GH: Duos go back to me to the first project under my own name, “Duets 8 Parts” I composed around 1976-78. These were modular pieces that could be played by any two instruments inspired by the paintings of my friend David Pallian, and performed in Connecticut by various combinations of Mark Dresser, Mark Helias, Ray Anderson, Wadada Leo Smith and Michael Gregory Jackson. In my earliest years (1972-1976), I regularly did duos with Wadada Leo Smith who lived near where I grew up in New Haven, Connecticut. I remember doing duos in the 80s with Ray Anderson in NYC, who I regularly practiced with, and also Mark Helias and Mark Dresser. Eventually, I focused on two duos, one with Thomas Lehn and another with John Butcher. We toured in both the US and Europe actively in the late 90’s and  in the early 00’s. I remember playing with John Butcher at Hot House. Also in this same period I began performing in duo with Marilyn Crispell.

BS: Shifting focus to your upcoming solo performance at ESS, do you conceptualize or approach solo and duo playing differently?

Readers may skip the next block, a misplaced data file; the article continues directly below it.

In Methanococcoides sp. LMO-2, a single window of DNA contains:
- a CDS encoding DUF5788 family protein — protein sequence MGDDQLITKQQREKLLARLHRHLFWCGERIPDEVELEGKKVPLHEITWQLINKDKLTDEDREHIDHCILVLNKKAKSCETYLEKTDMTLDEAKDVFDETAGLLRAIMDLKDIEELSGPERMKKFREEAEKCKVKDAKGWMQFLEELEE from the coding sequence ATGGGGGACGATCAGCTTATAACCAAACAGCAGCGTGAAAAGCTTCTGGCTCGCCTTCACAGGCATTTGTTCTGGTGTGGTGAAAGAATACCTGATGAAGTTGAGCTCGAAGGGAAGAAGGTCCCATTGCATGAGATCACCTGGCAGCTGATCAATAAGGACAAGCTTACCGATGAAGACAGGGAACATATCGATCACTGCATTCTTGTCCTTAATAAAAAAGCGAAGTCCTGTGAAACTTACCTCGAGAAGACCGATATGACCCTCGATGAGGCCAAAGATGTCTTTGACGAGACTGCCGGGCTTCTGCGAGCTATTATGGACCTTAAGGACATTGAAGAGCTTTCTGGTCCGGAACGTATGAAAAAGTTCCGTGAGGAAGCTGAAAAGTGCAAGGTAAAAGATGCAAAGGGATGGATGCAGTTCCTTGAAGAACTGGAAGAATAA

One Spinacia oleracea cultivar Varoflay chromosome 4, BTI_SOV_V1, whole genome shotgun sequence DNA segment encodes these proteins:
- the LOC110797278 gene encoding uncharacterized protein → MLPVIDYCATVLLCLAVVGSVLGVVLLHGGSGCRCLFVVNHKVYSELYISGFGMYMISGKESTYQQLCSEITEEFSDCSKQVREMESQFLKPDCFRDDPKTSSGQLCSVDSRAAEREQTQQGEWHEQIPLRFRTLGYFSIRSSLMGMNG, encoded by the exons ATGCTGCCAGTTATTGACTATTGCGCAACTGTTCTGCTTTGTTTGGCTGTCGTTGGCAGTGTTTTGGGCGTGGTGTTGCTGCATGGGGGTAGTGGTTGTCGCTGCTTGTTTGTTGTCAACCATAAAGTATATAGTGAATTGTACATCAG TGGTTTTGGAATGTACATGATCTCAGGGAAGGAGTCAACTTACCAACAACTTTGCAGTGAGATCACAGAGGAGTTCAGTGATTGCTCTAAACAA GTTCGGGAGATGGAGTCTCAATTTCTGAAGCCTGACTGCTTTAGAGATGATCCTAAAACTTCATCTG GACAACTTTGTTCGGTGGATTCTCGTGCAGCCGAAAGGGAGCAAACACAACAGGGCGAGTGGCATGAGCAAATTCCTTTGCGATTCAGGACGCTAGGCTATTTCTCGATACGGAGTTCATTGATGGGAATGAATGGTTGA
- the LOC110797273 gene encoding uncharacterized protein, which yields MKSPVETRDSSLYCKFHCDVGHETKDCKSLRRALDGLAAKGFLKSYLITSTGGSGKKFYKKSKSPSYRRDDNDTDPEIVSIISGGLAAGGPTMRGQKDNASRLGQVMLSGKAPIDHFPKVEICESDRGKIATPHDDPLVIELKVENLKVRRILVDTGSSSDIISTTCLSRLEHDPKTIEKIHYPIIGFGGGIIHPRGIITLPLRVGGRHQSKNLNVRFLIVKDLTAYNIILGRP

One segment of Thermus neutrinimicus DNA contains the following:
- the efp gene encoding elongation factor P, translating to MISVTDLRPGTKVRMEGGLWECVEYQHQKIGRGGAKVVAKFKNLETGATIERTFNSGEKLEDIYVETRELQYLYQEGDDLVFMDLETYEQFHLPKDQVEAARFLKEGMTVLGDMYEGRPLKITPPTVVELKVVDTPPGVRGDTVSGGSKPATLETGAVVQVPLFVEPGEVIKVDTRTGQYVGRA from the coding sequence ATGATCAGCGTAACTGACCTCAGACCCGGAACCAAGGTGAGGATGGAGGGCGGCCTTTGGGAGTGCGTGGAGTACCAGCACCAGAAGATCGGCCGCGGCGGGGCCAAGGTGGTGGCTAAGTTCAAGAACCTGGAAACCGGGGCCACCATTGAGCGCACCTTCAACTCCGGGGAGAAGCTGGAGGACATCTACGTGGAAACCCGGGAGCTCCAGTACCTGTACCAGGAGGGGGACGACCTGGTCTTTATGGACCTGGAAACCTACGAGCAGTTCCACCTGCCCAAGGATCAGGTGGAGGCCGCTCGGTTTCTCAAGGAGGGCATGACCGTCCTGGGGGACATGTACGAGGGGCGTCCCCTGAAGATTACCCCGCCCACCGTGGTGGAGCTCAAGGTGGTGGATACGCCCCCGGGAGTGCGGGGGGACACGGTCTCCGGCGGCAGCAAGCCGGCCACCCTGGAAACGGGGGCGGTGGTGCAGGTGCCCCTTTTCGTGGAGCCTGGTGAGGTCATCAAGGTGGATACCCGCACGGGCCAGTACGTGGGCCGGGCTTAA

GH: Of course. My solo music performances began in 1974 and evolved quite dramatically in the early 80s while living in NYC. In the earlier times I was quite focused on composition, not only my own, but also the composition of other musicians. The LP “Solo Works” on Auricle Records documents this period. I also created scores for solo pieces, and generally had formal designs to pieces where the material was not fixed but nevertheless quite clear in its content, dynamic shape, timing, phrasing, form and orchestration. Around 1984 I developed a new body of work quite focused on the extensive extended technique vocabulary I had developed by then. This is documented in the Sound Aspects LP “Tubworks”. Solo concerts kept going on during this period (I toured a lot in Europe in these times, believe it or not with a drum set and percussion - because I needed at that time my unique instruments) and slowly more and more work came, including the incorporation of electro-acoustic elements. I also received a few commissions and did a few residencies to deepen this aspect of my interests. Around the time I came to Chicago, I think it was in 1996, I released two CDs simultaneously of both Acoustic Work and Electro-Acoustic Solo Work on the Random Acoustics label. These pieces were mixed in performance, but segregated for the recordings as I felt that an audio listening experience needed a different approach. Over the following 15 years slowly emerged the most recent solo document “kernelings” which I consider a slow distillation of my more current expressive concerns both as a composer and improvisor. It is coupled with my increasing interest in the corresponding presentation of my visual thinking, represented with the film ‘kernelings” that is the second half of that production. About to be released on CD are 3 new solo works by composer Sarah Weaver in a production called “Reality Axis” which I have been performing and refining since 2015 (they are quite difficult works to play). The other aspect of my work not released as a production is my very long collaboration with the visual artist Beth Warshafsky, some of which I plan to present at ESS.